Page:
My mouth was agape with incredulity. Here was an African man in a sleeveless shirt hopping up and down a makeshift podium made of a pair of overturned plastic coke cases.

I wasn't surprised at the tourists hopping up and down with him and swaying rhythmically as if in a trance. I couldn't help myself either. The playful marimba complemented by the various percussions and jazz trumpeteer was just a rocking good time!

And such a familiar playlist! Sexual Healing, Don't Worry Be Happy, No Woman No Cry, Fallen; these songs were all performed African style with percussions, a killer marimba, trumpet solos topped with an opera-tenor voice and it just worked!

This is a mash-up to end all mash-ups!

I bought a CD from them but sad to say, it's just not the same. Abakhaya has played in many international venues and they are best experienced live.

Anyway let's talk about the food at Mama Africa. Surprise, surprise it is typically African. For starters, try the Snoek pate (ZAR32.5) which is similar to an open-faced tuna sandwich. If you're feeling a bit adventurous, order the wild game mixed grill (ZAR165) that has grilled kudu, ostrich, crocodile and springbok. You've seen them in the wild, now you can eat them.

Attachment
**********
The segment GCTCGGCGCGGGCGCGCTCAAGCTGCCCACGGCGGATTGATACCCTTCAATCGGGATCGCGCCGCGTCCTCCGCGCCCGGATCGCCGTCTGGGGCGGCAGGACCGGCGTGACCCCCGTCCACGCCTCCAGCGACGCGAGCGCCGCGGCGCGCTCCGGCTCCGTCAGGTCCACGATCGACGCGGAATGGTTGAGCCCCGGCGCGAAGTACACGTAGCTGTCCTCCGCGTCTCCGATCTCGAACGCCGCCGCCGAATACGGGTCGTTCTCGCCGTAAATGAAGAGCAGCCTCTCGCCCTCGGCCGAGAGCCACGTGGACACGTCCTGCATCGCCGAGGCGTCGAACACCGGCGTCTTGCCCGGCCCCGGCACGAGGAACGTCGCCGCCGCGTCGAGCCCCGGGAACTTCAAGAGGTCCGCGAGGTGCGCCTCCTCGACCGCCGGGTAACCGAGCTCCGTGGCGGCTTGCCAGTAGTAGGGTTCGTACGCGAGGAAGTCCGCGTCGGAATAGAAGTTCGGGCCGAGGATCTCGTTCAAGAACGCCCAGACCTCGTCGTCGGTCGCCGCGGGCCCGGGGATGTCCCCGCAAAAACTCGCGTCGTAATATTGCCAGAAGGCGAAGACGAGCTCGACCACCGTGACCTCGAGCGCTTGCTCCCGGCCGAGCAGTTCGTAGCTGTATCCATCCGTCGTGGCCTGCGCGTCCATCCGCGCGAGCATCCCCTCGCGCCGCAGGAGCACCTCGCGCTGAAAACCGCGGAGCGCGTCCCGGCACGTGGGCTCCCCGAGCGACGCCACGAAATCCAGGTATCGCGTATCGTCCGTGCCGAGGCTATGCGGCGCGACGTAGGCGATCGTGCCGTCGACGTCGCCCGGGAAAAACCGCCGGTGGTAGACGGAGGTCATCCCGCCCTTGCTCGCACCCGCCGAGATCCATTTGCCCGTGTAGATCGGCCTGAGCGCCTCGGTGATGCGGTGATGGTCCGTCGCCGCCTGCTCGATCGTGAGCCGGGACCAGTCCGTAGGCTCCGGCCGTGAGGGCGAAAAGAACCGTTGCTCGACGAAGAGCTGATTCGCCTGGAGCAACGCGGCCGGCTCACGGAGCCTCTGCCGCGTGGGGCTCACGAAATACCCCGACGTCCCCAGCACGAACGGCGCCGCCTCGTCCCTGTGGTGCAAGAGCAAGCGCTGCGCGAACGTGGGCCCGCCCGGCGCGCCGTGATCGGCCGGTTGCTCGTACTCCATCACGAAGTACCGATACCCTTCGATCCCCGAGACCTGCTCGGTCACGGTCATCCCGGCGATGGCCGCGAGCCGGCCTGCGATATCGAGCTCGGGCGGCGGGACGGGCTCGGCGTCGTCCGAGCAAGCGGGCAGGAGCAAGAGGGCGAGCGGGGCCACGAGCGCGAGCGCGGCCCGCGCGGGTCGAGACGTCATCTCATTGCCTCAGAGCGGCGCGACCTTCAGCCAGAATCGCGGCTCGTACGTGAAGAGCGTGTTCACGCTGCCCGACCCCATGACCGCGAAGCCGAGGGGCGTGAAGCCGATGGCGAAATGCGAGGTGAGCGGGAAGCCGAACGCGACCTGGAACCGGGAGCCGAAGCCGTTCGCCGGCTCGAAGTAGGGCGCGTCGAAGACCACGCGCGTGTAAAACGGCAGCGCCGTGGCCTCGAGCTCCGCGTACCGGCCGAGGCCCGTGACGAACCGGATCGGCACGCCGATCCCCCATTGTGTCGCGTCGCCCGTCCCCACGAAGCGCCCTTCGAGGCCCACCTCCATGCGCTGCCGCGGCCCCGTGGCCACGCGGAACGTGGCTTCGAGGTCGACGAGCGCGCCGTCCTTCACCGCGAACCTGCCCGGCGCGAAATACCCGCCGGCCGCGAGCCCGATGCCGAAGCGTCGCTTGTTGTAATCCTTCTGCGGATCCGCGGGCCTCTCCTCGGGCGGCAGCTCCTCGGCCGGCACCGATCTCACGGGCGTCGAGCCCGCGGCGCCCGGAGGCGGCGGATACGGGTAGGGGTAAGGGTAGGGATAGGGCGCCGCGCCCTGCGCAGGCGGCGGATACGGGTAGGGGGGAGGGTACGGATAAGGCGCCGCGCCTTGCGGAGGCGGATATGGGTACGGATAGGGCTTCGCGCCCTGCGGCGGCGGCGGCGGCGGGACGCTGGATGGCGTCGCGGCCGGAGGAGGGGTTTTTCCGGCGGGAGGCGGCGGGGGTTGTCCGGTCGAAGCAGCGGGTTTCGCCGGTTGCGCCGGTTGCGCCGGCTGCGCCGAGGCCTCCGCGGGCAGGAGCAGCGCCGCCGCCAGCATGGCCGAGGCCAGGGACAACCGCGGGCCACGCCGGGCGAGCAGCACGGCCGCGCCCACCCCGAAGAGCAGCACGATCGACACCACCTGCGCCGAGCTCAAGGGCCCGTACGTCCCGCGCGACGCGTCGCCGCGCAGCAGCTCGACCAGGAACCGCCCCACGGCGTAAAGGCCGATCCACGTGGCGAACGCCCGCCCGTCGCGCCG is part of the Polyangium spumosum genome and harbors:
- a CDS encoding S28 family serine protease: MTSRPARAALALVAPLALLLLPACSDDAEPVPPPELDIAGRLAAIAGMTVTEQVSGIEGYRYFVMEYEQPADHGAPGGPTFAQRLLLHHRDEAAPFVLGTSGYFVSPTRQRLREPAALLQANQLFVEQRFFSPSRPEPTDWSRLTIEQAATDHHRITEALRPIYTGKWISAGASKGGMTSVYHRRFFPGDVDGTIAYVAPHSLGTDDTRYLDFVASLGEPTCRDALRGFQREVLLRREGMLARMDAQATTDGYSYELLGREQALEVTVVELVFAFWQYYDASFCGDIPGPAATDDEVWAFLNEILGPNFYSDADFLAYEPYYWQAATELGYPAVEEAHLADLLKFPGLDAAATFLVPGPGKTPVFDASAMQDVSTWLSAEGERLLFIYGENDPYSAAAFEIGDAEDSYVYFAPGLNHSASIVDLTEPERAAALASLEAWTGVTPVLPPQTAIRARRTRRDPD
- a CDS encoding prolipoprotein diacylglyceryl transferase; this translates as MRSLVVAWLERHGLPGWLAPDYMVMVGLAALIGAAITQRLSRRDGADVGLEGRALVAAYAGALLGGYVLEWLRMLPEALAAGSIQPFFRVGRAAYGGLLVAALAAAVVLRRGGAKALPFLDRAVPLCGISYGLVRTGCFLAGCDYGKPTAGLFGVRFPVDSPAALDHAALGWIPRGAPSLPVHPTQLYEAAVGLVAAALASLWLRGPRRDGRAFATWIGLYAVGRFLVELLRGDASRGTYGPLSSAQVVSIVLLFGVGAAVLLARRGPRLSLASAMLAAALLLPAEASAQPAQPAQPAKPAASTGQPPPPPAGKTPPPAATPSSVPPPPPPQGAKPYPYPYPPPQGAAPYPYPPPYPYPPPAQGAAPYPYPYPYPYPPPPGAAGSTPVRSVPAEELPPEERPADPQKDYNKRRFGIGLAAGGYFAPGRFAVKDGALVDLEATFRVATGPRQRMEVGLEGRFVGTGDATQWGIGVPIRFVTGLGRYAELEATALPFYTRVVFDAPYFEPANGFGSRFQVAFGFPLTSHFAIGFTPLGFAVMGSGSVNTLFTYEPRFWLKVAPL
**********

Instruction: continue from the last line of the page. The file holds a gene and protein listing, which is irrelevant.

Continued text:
For dessert, I recommend the banana flame (ZAR37) just for the theatrics. Finally, to top it all off-- order a double Amarula on crushed ice. Yum.

Rating: 0.5
Bonus points for the Michael Jackson-esque exclamations of "eeeheee!" (minus crotch grab) that punctuated some of the faster songs! This is a must-see if you're in Cape Town. Visit Mama Africa on Long St. Abakhaya performs during Wednesdays. The place gets packed really quick so make sure you call and reserve a seat.

Sunday, November 25, 2007

Balut - Most Terrifying Food In The World?

"They are typically sold by street vendors at night, out of buckets of warm sand. You can spot the vendors because of their glowing red eyes, and the faint, otherworldly sound of children screaming."

In's funny tongue-in-cheek article of "The 6 Most Terrifying Foods in The World", Tim Cameron reviews ant eggs, baby mice wine, boiled sheep egg, casu marzu and balut. Can you guess which gets the top spot as the most terrifying food?

I think he's over-reacting but it definitely put a smile on my face. Read his review and let me know what you think.